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Restaurants | First Impressions

Moroccan Food Simmers at the Modest, Lovely Mamounia

August 17, 2000|S. IRENE VIRBILA | TIMES RESTAURANT CRITIC

"Check out www.mamouniabh.com," a friend e-mailed me. "It's the Web site for a fancy new Moroccan restaurant in Beverly Hills." Sure enough, when I pointed my browser there, "Mamounia Authentic Moroccan Cuisine, an Experience You'll Never Forget!" showed up on my screen. It promised belly dancing and valet parking and did look fancy--if the photo showing the cooks and young owners, Mohemed and Saada Benkhay, dressed in Moroccan attire amid low sofas and cushions, was accurate. What interested me more were the dishes listed as entree selections on the prix fixe menu: along with brochette and chicken with lemon, I noted rabbit with garlic and paprika, marinated grilled quail and fish tagine.

That got me in my car one night heading down Robertson Boulevard. Mamounia turned out to be not the glitzy establishment conjured up by the Web site, but a modest and lovely restaurant with gracious service and delicious, home-style Moroccan cooking.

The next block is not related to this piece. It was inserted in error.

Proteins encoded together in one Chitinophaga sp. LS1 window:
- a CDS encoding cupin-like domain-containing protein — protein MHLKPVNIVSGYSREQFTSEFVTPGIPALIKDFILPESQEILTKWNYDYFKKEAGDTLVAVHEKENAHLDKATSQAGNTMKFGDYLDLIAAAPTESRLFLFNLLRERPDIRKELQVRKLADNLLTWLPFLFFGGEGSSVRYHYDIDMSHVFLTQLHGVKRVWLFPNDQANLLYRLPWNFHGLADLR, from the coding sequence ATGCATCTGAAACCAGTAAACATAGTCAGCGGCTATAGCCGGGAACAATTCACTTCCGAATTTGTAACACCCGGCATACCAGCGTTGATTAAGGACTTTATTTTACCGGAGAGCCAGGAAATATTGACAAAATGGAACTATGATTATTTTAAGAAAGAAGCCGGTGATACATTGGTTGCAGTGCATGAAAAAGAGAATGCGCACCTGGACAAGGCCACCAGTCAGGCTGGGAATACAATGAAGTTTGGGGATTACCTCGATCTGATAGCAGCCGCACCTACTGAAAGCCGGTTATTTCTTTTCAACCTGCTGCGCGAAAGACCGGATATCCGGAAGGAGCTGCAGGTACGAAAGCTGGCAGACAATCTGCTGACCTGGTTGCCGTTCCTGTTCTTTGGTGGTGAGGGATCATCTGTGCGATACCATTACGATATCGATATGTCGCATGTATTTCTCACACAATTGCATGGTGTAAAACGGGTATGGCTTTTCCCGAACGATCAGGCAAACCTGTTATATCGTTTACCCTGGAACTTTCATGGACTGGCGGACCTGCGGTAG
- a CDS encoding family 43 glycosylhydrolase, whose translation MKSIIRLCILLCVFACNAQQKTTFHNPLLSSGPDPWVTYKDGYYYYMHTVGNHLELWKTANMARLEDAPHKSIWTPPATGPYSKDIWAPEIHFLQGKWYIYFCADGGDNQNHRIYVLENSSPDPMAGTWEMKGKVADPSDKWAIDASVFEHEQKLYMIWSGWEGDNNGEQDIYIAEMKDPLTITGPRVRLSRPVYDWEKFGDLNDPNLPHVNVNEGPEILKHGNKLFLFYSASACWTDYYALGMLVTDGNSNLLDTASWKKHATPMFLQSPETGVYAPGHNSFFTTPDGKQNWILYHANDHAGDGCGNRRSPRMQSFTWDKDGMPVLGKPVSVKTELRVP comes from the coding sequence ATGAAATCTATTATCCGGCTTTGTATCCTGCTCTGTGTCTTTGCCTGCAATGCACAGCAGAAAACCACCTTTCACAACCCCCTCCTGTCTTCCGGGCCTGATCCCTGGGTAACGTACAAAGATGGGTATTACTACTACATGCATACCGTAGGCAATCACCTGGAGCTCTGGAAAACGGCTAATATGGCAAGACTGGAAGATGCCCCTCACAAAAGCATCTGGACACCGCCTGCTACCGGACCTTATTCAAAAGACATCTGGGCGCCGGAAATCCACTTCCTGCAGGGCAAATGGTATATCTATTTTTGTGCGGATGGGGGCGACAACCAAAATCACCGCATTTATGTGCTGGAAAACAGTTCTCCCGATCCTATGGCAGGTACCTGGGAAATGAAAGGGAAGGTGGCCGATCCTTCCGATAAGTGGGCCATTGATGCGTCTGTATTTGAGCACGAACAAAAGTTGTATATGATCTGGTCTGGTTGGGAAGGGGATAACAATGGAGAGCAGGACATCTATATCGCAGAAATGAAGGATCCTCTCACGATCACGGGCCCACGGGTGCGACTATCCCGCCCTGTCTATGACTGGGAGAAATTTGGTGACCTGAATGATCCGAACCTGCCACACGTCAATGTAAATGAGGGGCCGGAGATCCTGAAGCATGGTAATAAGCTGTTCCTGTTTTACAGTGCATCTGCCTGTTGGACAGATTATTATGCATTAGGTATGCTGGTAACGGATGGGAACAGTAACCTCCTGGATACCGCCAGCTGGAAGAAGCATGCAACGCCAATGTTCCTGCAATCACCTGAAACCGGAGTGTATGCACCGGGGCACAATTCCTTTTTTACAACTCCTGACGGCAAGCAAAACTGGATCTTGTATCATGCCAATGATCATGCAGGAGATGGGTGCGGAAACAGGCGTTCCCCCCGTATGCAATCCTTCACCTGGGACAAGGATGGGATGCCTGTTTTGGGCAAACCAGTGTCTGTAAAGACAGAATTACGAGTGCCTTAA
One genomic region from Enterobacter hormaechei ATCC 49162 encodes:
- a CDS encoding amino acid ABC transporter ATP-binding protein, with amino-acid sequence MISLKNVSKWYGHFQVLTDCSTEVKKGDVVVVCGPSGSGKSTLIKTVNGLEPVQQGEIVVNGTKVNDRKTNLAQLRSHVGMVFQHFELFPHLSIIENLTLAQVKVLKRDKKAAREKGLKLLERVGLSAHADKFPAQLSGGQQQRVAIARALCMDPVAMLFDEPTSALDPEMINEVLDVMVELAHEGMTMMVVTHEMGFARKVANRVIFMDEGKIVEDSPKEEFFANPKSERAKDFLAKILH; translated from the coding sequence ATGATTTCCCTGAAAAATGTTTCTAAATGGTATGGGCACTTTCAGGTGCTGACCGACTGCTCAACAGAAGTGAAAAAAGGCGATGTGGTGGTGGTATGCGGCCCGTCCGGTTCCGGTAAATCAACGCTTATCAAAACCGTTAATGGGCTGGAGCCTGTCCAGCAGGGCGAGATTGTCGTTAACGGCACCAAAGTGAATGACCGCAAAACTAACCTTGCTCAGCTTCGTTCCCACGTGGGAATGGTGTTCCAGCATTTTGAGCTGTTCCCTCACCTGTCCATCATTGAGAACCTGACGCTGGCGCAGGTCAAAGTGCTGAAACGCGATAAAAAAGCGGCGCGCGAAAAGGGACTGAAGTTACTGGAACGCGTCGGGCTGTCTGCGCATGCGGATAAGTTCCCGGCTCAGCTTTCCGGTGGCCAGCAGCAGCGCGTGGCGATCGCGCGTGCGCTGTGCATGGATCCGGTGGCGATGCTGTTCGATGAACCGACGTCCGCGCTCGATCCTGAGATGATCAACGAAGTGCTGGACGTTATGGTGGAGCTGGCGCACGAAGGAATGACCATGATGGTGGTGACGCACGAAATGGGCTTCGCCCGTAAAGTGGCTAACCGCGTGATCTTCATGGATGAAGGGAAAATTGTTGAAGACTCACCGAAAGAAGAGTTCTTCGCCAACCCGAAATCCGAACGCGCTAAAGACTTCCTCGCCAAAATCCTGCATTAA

The meal began with fragrant rounds of freshly baked bread and bowls of harira, a mildly spicy lentil soup spiked with lemon. Then came a platter of three or four vegetable salads followed by my favorite Moroccan dish, bestila, a chicken, egg and almond tart showered with powdered sugar. Traditionally, it's made with warka, a thin pastry made by bouncing a ball of dough off a hot griddle. In this country, filo dough is usually substituted. To my surprise, at Mamounia, the pastry was the real thing.

On a quiet weeknight, we had a choice of four entrees, far fewer than the Web menu promised but sensible under the circumstances since most Moroccan dishes are prepared ahead in order to build in layers of subtle flavors. Chicken with preserved lemon (pickled in salt, brine and spices until the rind and the flesh become soft and silky) is wonderful, as is the tender lamb with honey and sesame seeds.

Dessert is a plate of Moroccan cookies stuffed with almond paste and glasses of sweet Moroccan mint tea.

When the bill came to $54 for two, including two glasses of Moroccan wine, we were astonished. It's hard to find such tasty cooking for that price anywhere, but in Beverly Hills, it's a small miracle.

BE THERE

Mamounia, 132 N. Robertson Blvd., Beverly Hills; (310) 360-7535. Open Tuesday-Sunday for dinner only. Seven-course prix fixe menu, $18.50-$27, includes soup, salad, appetizer, choice of entree and dessert. Valet parking.

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